by Paul Goodman
Anna Farquhar is the Chairman of Wiltshire Involvement Network (WIN). At a meeting of the organisation, she referred to gossip about NHS changes spreading within the Health Service, saying "You cannot help the jungle drums". Sonia Carr, a member of Wiltshire Race Equality Council was present. She complained, Mrs Farquhar apologised, but Mrs Carr remained unsatistfied. She complained to Conservative-run Wiltshire Council, which launched a investigation. After producing a ten-page report, the council barred all members of WIN from council premises and meetings. It also withdrew funding to cover the group’s administration costs.
Imagine what would have happened if Mrs Farquhar, a respected former chief executive of the Citizen’s Advice Bureau and St John Ambulance in the Devizes area, had done something which really would cause offence - such as turn up at a council meeting, and yell "Poofter" at any councillor who happens to be gay. Mrs Carr would surely have had a fit of the vapours. Mrs Farquhar would certainly have been despatched for training on equality and diversity issues, and any funding WIN gets from the council would have been cut off altogether. The police would probably have been called in.
Let's now shift our scene from rural Wiltshire to Tower Hamlets.
Anna Lynch is a Labour councillor. At a recent Council meeting, she complained to the Chairman that someone in the public gallery had shouted "poofter" when Peter Golds, the openly gay leader of the Conservative group on the council, was speaking. Here's part of the rest of an account of what happened from Labour List -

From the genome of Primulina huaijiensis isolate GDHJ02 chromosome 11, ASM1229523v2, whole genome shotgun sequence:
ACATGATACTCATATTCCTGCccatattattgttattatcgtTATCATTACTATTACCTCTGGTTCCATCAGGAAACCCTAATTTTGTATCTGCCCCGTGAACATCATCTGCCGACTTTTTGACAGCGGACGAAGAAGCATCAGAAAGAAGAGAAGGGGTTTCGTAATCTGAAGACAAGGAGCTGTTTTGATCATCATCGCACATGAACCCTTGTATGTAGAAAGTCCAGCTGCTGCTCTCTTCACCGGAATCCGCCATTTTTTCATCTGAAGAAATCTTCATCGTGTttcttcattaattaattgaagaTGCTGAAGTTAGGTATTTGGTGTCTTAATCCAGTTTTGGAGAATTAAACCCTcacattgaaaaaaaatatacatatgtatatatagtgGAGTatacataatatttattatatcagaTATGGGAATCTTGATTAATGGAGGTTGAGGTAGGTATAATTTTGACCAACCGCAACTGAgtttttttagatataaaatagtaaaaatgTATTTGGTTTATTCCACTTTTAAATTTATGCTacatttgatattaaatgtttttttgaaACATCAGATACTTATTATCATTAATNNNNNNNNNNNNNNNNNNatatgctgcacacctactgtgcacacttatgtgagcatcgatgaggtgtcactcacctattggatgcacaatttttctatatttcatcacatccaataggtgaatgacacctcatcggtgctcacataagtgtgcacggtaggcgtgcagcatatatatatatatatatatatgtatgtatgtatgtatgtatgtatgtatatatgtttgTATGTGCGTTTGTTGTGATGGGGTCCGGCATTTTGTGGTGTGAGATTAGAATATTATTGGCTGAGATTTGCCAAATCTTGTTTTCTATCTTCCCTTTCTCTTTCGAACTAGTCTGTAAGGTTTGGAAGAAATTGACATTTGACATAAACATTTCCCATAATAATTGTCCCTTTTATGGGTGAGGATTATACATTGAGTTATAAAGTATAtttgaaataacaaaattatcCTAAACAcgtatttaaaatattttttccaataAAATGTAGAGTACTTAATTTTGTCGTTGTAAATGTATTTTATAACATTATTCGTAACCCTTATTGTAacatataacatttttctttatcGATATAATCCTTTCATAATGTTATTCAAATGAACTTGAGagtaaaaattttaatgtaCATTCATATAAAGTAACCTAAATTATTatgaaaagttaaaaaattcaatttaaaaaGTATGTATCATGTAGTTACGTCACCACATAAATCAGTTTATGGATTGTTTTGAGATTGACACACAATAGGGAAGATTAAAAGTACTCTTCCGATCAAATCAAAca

"Some people had already been evicted from the meeting for disruption by the chair of council, Motin Uz-Zaman. Motin tried to evict the person who had made this comment. An adjournment was called. Anna and Motin were both then threatened by members of the public in the gallery, with shouts that they would “get them”. Some of those involved in the fracas were amongst the Independent Mayor’s most prominent supporters. When the members of the public in question refused to leave Motin cleared the whole public gallery and we continued with our meeting with only the press, councillors and council officers present.
Councillors were told by police that the police would not act without the authorisation of the chief legal officer. If the police had got involved the people who had been homophobic and made threats could have been thrown out, leaving the rest of the public present. We will do more to find out why authorisation for police action was not given.
In the debate that followed, the Independent Mayor said absolutely nothing. When an anti-cuts campaigner interrupted his speech earlier in the meeting he was furious, and demanded she be expelled. When homophobia was reported and the meeting was thrown into chaos and aggression, some on his side, including one of his cabinet members, questioned and denied the existence of homophobia in the room. He said nothing at all."
Over-reaction to a solitary heckle? An incident blown out of all proportion? More Labour spin?